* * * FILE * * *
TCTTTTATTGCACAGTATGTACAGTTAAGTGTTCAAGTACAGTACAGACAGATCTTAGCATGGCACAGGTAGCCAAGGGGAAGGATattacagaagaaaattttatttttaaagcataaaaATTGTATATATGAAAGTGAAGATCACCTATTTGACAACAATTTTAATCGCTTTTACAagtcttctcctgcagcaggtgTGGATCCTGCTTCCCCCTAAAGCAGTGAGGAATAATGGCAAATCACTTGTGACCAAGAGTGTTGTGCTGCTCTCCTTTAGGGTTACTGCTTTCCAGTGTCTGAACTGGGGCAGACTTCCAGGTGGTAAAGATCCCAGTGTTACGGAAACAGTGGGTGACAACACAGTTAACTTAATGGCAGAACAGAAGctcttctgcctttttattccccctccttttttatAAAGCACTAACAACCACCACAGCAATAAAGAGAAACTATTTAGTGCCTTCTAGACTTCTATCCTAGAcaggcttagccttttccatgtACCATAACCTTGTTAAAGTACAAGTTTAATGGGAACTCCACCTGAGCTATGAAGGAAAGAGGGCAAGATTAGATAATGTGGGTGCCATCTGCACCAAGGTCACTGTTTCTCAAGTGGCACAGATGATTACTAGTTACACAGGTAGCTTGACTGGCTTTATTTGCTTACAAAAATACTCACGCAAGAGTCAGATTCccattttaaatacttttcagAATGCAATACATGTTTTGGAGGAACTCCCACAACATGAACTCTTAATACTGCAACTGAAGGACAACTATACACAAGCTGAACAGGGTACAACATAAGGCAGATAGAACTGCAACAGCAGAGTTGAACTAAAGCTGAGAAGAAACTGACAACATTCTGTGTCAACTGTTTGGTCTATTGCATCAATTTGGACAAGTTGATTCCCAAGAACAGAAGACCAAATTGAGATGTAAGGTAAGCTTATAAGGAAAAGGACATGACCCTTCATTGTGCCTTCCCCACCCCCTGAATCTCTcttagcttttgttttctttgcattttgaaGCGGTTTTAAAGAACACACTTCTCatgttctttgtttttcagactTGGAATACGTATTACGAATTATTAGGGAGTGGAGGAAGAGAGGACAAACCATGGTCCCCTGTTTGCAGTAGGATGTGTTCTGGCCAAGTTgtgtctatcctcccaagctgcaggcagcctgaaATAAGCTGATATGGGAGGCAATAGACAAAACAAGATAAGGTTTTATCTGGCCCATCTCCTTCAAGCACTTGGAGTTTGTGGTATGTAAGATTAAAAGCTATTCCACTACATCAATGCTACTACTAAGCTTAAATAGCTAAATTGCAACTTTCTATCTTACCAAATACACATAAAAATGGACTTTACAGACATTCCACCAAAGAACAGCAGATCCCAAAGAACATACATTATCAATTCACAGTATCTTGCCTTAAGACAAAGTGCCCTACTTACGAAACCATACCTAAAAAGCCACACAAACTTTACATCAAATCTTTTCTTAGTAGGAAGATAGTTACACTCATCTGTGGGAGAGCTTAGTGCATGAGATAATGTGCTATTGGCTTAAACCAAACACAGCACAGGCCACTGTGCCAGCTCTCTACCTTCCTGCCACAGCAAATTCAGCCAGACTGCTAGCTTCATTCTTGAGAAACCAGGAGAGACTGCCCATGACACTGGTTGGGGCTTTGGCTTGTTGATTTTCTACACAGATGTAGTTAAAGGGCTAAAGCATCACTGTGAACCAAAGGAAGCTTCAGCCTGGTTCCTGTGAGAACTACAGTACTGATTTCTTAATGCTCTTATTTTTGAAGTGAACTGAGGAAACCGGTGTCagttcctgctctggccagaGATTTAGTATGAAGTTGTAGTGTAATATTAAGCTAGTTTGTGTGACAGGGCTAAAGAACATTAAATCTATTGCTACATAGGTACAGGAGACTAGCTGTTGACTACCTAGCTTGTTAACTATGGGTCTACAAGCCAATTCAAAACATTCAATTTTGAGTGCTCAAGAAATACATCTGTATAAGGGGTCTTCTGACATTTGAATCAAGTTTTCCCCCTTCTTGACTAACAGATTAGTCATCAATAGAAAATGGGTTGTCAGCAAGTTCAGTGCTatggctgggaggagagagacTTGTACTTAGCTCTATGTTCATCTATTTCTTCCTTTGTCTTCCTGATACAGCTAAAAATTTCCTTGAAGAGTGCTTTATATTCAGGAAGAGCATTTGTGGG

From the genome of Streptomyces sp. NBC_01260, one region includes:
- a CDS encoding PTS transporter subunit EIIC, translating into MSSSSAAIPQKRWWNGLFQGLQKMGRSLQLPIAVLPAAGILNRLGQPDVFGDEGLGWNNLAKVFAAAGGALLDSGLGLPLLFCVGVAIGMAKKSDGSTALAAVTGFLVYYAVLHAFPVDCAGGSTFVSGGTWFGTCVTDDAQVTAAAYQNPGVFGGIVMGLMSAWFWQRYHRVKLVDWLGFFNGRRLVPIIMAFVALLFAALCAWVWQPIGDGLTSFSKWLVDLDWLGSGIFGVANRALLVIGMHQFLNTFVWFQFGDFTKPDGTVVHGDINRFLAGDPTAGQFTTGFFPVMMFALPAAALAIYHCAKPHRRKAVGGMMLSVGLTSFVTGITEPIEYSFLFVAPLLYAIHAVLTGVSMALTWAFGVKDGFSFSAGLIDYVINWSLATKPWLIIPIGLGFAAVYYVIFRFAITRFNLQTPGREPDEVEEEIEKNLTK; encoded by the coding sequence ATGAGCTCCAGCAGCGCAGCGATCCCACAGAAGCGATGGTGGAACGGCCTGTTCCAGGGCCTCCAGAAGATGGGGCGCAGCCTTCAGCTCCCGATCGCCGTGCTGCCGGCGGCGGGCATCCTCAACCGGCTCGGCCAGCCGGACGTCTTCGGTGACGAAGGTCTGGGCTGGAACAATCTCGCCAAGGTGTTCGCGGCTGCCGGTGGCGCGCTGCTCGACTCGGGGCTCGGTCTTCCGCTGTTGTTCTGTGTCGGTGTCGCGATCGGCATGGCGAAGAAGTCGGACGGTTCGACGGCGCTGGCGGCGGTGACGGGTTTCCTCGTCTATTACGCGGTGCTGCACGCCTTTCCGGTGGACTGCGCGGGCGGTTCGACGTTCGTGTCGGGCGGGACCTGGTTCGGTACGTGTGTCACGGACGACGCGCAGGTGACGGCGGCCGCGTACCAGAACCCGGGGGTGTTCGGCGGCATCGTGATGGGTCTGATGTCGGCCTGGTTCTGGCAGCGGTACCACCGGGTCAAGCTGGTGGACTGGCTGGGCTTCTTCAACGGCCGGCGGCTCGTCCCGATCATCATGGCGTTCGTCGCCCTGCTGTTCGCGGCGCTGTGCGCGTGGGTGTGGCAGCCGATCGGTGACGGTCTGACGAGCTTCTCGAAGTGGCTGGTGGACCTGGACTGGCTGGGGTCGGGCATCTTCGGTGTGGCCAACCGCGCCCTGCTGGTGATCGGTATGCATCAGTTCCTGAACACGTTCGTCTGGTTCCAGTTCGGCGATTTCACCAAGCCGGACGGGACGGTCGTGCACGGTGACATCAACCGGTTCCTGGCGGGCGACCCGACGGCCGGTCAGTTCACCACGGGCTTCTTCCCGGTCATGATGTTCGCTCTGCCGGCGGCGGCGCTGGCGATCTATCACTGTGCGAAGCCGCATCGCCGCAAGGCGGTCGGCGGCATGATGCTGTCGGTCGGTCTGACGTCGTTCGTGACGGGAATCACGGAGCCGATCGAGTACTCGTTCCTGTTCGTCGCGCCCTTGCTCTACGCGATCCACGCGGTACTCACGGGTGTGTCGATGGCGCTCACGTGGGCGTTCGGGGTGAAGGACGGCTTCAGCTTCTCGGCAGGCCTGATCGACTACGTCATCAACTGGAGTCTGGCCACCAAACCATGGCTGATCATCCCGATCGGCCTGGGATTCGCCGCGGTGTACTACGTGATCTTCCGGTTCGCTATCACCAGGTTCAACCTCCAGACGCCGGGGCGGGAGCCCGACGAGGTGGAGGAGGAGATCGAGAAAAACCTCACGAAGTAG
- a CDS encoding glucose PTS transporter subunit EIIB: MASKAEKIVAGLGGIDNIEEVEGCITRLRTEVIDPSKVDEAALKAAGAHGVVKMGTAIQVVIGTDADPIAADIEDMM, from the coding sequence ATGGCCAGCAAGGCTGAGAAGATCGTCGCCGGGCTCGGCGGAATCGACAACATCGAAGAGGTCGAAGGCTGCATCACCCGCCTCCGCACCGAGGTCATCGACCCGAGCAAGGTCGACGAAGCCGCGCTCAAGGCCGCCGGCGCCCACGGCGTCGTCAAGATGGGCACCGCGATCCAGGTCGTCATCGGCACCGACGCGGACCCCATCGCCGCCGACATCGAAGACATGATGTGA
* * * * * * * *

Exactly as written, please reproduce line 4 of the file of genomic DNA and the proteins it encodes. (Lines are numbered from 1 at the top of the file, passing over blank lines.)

- a CDS encoding glucose PTS transporter subunit EIIB: MASKAEKIVAGLGGIDNIEEVEGCITRLRTEVIDPSKVDEAALKAAGAHGVVKMGTAIQVVIGTDADPIAADIEDMM, from the coding sequence ATGGCCAGCAAGGCTGAGAAGATCGTCGCCGGGCTCGGCGGAATCGACAACATCGAAGAGGTCGAAGGCTGCATCACCCGCCTCCGCACCGAGGTCATCGACCCGAGCAAGGTCGACGAAGCCGCGCTCAAGGCCGCCGGCGCCCACGGCGTCGTCAAGATGGGCACCGCGATCCAGGTCGTCATCGGCACCGACGCGGACCCCATCGCCGCCGACATCGAAGACATGATGTGA